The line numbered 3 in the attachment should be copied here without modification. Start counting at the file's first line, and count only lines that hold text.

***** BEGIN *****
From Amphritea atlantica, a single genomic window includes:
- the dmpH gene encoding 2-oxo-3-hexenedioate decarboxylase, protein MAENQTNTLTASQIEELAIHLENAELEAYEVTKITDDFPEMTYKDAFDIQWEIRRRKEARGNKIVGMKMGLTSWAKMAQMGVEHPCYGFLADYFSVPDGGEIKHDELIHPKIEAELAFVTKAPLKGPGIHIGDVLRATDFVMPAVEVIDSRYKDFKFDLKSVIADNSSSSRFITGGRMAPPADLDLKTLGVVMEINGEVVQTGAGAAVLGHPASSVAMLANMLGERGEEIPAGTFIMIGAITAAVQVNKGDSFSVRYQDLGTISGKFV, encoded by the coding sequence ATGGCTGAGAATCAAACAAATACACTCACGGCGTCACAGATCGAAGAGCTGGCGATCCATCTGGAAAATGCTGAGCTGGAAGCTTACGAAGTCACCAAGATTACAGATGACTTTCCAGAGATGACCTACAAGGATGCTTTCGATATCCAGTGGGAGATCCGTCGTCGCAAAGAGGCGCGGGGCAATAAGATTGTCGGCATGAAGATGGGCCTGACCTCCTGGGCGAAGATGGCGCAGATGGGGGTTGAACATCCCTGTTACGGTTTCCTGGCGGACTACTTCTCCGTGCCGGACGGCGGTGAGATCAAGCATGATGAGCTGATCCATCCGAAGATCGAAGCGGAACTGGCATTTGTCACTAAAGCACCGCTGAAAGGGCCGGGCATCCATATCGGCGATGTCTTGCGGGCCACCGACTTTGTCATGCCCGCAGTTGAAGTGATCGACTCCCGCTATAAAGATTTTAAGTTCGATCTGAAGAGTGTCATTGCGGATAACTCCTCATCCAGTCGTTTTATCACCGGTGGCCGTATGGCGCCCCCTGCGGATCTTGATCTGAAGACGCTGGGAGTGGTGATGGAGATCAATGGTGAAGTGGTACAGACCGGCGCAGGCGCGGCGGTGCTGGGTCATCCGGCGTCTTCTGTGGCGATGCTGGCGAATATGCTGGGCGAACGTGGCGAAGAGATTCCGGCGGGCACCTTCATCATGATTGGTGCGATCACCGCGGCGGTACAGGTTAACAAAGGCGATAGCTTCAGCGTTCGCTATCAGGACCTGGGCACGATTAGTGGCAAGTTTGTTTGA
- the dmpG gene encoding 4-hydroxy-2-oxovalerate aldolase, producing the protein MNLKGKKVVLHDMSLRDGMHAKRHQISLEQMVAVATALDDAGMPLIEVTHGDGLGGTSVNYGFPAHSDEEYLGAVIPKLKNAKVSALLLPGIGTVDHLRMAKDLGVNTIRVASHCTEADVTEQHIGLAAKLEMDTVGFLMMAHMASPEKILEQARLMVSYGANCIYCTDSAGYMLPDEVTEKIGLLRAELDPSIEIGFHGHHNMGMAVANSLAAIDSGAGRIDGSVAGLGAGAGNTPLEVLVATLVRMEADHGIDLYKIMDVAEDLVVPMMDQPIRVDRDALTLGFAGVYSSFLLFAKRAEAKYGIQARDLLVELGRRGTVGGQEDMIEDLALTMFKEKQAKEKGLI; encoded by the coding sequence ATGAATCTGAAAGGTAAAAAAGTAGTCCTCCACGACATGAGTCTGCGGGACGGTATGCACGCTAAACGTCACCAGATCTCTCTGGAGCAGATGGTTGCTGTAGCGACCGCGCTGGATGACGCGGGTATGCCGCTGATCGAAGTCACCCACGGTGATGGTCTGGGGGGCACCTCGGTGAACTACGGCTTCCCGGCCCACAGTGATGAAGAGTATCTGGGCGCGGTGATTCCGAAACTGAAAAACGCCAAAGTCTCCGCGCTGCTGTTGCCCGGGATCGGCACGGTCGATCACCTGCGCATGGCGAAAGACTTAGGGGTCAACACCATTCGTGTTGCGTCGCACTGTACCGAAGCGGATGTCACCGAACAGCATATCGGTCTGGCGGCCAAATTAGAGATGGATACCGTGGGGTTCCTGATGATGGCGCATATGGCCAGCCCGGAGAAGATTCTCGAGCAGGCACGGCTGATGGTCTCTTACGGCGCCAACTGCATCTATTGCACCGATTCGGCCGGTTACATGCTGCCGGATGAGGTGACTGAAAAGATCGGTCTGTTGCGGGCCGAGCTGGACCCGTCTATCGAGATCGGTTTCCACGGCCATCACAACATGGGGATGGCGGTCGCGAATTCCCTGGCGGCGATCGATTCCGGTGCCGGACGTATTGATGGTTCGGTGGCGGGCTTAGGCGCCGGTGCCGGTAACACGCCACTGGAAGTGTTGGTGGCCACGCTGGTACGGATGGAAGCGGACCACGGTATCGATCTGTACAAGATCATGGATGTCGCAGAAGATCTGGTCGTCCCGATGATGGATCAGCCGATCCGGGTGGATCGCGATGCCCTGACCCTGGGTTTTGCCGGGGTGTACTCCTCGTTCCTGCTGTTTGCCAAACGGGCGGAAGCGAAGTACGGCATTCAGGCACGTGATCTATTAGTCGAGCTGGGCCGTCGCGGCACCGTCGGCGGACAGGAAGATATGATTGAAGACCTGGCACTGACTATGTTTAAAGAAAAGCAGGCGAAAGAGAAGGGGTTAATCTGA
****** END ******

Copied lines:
- the dmpG gene encoding 4-hydroxy-2-oxovalerate aldolase, producing the protein MNLKGKKVVLHDMSLRDGMHAKRHQISLEQMVAVATALDDAGMPLIEVTHGDGLGGTSVNYGFPAHSDEEYLGAVIPKLKNAKVSALLLPGIGTVDHLRMAKDLGVNTIRVASHCTEADVTEQHIGLAAKLEMDTVGFLMMAHMASPEKILEQARLMVSYGANCIYCTDSAGYMLPDEVTEKIGLLRAELDPSIEIGFHGHHNMGMAVANSLAAIDSGAGRIDGSVAGLGAGAGNTPLEVLVATLVRMEADHGIDLYKIMDVAEDLVVPMMDQPIRVDRDALTLGFAGVYSSFLLFAKRAEAKYGIQARDLLVELGRRGTVGGQEDMIEDLALTMFKEKQAKEKGLI; encoded by the coding sequence ATGAATCTGAAAGGTAAAAAAGTAGTCCTCCACGACATGAGTCTGCGGGACGGTATGCACGCTAAACGTCACCAGATCTCTCTGGAGCAGATGGTTGCTGTAGCGACCGCGCTGGATGACGCGGGTATGCCGCTGATCGAAGTCACCCACGGTGATGGTCTGGGGGGCACCTCGGTGAACTACGGCTTCCCGGCCCACAGTGATGAAGAGTATCTGGGCGCGGTGATTCCGAAACTGAAAAACGCCAAAGTCTCCGCGCTGCTGTTGCCCGGGATCGGCACGGTCGATCACCTGCGCATGGCGAAAGACTTAGGGGTCAACACCATTCGTGTTGCGTCGCACTGTACCGAAGCGGATGTCACCGAACAGCATATCGGTCTGGCGGCCAAATTAGAGATGGATACCGTGGGGTTCCTGATGATGGCGCATATGGCCAGCCCGGAGAAGATTCTCGAGCAGGCACGGCTGATGGTCTCTTACGGCGCCAACTGCATCTATTGCACCGATTCGGCCGGTTACATGCTGCCGGATGAGGTGACTGAAAAGATCGGTCTGTTGCGGGCCGAGCTGGACCCGTCTATCGAGATCGGTTTCCACGGCCATCACAACATGGGGATGGCGGTCGCGAATTCCCTGGCGGCGATCGATTCCGGTGCCGGACGTATTGATGGTTCGGTGGCGGGCTTAGGCGCCGGTGCCGGTAACACGCCACTGGAAGTGTTGGTGGCCACGCTGGTACGGATGGAAGCGGACCACGGTATCGATCTGTACAAGATCATGGATGTCGCAGAAGATCTGGTCGTCCCGATGATGGATCAGCCGATCCGGGTGGATCGCGATGCCCTGACCCTGGGTTTTGCCGGGGTGTACTCCTCGTTCCTGCTGTTTGCCAAACGGGCGGAAGCGAAGTACGGCATTCAGGCACGTGATCTATTAGTCGAGCTGGGCCGTCGCGGCACCGTCGGCGGACAGGAAGATATGATTGAAGACCTGGCACTGACTATGTTTAAAGAAAAGCAGGCGAAAGAGAAGGGGTTAATCTGA